HEADQUARTERS FIRST EAST TENNESSEE BRIGADE,
Love's Hill, Tenn., February 6, 1864.
Captain E. D. SAUNDERS,
Asst. Adjt. General, Twenty-third Army Corps:
SIR: I have the honor to report the following information, obtained through my scouts, which are constantly kept up from day to day:
There are no rebels this side of the river, excepting in small squads of from 4 to 6, who are prowling through he country robbing and pillaging. For two or three days past 6 rebels have visited daily the mill at Flat Creek bridge and taken grain found there.
There are also 2 rebel soldiers by the name of Epps, and 1 or 2 others by the name of Legg, who are scouting about their homes, and who are supposed to have been the men who shot one of Crawford's scouts near the gap of the mountain. The scout this morning is instructed to obtain all the facts relative to the same.
I am, sir, very respectfully, your obedient servant,
JAMES G. SPEARS,
HDQRS. TWENTY-THIRD MICHIGAN INFANTRY VOLS.,
Camp Pratt, February 6, 1864.
Lieutenant S. H. HUBBELL,
Actg. Asst. Adjt. General, Second Div., 23rd Army Corps:
LIEUTENANT: I have the honor to report, for the information of the general commanding the division, the following items gleaned by my cuts last night:
Longstreet's headquarters at Morristown. Longstreet at New Market on Wednesday. Hood's old division, consisting of three brigades (Jenkins', Anderson's, and one other), at present commanded by Jenkins, brigadier-general, four pieces of artillery (brass guns), and the Fourth Kentucky Cavalry (rebel), stationed at New market and the fords along the left bank of the Holston. Estimated force of infantry and artillery, 3,000. The bulk of Longstreet's forces at Morristown and Dandridge. Movements toward Dandridge. material for pontoon bridge at the French Broad, 5 miles above Dandridge.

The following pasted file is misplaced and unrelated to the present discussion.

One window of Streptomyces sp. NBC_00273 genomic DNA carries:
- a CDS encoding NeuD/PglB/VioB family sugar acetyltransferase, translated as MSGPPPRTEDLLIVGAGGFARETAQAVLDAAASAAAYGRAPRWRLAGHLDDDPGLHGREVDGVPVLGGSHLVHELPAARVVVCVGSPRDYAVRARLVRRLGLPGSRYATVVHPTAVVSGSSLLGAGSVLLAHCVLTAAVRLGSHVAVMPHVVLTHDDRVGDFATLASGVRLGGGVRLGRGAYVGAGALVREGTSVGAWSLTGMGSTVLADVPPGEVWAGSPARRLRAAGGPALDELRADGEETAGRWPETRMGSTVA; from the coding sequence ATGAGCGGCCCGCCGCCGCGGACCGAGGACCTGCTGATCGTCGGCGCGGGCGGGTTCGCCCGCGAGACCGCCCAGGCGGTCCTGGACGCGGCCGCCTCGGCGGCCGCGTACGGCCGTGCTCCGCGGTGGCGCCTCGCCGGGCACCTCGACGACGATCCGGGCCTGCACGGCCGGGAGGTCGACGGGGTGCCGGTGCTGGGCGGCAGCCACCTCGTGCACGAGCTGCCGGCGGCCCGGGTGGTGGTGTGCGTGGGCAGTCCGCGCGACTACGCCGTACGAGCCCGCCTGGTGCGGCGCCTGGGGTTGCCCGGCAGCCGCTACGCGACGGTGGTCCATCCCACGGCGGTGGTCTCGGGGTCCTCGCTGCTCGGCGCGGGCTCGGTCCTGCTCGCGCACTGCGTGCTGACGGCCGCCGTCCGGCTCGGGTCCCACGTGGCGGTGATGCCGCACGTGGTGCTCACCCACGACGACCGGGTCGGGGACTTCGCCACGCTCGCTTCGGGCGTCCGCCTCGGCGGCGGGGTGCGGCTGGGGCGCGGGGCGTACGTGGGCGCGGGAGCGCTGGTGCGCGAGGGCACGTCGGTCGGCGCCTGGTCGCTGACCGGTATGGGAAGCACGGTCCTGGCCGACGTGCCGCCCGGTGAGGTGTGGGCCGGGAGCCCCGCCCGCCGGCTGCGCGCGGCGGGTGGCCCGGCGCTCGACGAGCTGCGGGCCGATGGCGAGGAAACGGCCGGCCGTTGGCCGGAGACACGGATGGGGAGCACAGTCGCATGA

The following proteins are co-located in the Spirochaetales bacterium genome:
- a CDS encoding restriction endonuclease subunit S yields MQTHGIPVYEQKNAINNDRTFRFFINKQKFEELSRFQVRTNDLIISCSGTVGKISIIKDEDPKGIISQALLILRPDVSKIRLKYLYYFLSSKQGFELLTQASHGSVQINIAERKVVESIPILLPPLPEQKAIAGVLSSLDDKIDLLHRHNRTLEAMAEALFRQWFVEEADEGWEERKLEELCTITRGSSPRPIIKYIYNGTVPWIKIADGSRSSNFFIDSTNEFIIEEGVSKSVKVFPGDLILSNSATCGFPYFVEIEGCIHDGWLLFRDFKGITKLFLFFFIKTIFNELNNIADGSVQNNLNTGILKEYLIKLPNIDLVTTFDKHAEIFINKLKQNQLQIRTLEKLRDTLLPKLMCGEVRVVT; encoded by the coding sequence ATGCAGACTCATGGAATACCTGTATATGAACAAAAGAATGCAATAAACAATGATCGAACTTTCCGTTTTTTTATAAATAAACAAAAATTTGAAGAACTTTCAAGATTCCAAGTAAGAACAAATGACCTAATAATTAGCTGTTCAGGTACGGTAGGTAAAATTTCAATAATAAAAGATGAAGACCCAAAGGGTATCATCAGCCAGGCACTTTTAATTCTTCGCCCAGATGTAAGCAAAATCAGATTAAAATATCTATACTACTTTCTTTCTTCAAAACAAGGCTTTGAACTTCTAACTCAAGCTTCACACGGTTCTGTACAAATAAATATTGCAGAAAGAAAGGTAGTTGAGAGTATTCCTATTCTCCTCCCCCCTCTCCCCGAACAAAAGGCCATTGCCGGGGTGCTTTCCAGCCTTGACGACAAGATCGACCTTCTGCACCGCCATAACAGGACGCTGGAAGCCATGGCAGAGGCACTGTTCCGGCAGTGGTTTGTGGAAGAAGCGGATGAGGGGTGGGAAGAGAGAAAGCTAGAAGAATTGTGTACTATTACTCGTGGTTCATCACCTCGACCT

No troops of the enemy this side of the river, except scouts and guards at Barlow's Mill, at mouth of Buffalo Creek, 6 in number.
At this mill are about 4,000 bushels of wheat. it is reported that the owner of this mill is rebel. Shall I send a party to destroy it and its contents? I think it can be done without risk. when our forces went up to Flat Creek ont he 1st instant, the rebel pickets were withdrawn from Strawberry Plains. The troops at New Market have no camp or garrison equipage with them.
Trains on the railroad do not run below Greneville. Fears are entertained by the rebels that the railroad will again be destroyed by our cavalry.
It is reported that on the 17th ultimo Longstreet was at Dandridge with 20,000 men and twenty pieces of artillery, hoping to force a general engagement. Strips of rawhide were issued to his men to bind up and protect their feet. The enemy's loss in skirmish of that day (Sunday) was 63 killed.